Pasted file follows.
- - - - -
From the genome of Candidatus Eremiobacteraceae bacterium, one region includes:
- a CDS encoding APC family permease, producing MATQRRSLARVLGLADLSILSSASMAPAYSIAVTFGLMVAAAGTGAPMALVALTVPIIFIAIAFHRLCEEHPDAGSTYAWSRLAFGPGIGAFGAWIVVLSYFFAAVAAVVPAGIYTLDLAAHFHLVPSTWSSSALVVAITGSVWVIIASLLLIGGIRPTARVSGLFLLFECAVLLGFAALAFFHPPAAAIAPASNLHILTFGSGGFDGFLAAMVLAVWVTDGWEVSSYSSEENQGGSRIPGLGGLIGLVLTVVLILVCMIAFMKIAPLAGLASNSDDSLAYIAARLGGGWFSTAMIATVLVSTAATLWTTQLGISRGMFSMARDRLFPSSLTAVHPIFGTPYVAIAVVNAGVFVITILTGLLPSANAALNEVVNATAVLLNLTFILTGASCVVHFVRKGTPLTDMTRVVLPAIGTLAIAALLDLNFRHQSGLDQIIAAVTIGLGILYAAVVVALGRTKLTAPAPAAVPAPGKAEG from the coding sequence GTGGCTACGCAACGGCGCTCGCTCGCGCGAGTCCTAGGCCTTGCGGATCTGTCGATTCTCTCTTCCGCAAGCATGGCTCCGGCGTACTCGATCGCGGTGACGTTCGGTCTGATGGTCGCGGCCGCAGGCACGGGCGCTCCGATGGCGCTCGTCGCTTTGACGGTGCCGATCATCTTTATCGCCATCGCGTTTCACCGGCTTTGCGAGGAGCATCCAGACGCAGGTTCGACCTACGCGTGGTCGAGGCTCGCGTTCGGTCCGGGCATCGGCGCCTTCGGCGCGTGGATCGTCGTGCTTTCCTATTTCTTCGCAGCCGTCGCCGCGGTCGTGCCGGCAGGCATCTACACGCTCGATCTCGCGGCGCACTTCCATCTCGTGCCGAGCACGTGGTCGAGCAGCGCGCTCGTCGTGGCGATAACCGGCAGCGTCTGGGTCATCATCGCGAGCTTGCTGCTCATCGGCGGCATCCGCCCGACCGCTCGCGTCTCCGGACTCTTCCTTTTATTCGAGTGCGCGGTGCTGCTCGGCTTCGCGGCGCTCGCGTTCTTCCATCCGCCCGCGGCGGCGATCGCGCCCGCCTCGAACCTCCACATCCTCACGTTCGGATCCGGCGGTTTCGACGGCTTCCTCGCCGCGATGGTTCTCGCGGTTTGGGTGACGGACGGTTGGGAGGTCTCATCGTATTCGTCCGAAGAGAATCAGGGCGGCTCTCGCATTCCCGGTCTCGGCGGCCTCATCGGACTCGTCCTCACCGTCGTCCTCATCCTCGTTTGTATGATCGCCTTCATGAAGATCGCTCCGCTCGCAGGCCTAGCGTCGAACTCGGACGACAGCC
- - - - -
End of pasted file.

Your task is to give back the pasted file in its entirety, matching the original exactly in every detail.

From the genome of Candidatus Eremiobacteraceae bacterium, one region includes:
- a CDS encoding APC family permease, producing MATQRRSLARVLGLADLSILSSASMAPAYSIAVTFGLMVAAAGTGAPMALVALTVPIIFIAIAFHRLCEEHPDAGSTYAWSRLAFGPGIGAFGAWIVVLSYFFAAVAAVVPAGIYTLDLAAHFHLVPSTWSSSALVVAITGSVWVIIASLLLIGGIRPTARVSGLFLLFECAVLLGFAALAFFHPPAAAIAPASNLHILTFGSGGFDGFLAAMVLAVWVTDGWEVSSYSSEENQGGSRIPGLGGLIGLVLTVVLILVCMIAFMKIAPLAGLASNSDDSLAYIAARLGGGWFSTAMIATVLVSTAATLWTTQLGISRGMFSMARDRLFPSSLTAVHPIFGTPYVAIAVVNAGVFVITILTGLLPSANAALNEVVNATAVLLNLTFILTGASCVVHFVRKGTPLTDMTRVVLPAIGTLAIAALLDLNFRHQSGLDQIIAAVTIGLGILYAAVVVALGRTKLTAPAPAAVPAPGKAEG from the coding sequence GTGGCTACGCAACGGCGCTCGCTCGCGCGAGTCCTAGGCCTTGCGGATCTGTCGATTCTCTCTTCCGCAAGCATGGCTCCGGCGTACTCGATCGCGGTGACGTTCGGTCTGATGGTCGCGGCCGCAGGCACGGGCGCTCCGATGGCGCTCGTCGCTTTGACGGTGCCGATCATCTTTATCGCCATCGCGTTTCACCGGCTTTGCGAGGAGCATCCAGACGCAGGTTCGACCTACGCGTGGTCGAGGCTCGCGTTCGGTCCGGGCATCGGCGCCTTCGGCGCGTGGATCGTCGTGCTTTCCTATTTCTTCGCAGCCGTCGCCGCGGTCGTGCCGGCAGGCATCTACACGCTCGATCTCGCGGCGCACTTCCATCTCGTGCCGAGCACGTGGTCGAGCAGCGCGCTCGTCGTGGCGATAACCGGCAGCGTCTGGGTCATCATCGCGAGCTTGCTGCTCATCGGCGGCATCCGCCCGACCGCTCGCGTCTCCGGACTCTTCCTTTTATTCGAGTGCGCGGTGCTGCTCGGCTTCGCGGCGCTCGCGTTCTTCCATCCGCCCGCGGCGGCGATCGCGCCCGCCTCGAACCTCCACATCCTCACGTTCGGATCCGGCGGTTTCGACGGCTTCCTCGCCGCGATGGTTCTCGCGGTTTGGGTGACGGACGGTTGGGAGGTCTCATCGTATTCGTCCGAAGAGAATCAGGGCGGCTCTCGCATTCCCGGTCTCGGCGGCCTCATCGGACTCGTCCTCACCGTCGTCCTCATCCTCGTTTGTATGATCGCCTTCATGAAGATCGCTCCGCTCGCAGGCCTAGCGTCGAACTCGGACGACAGCC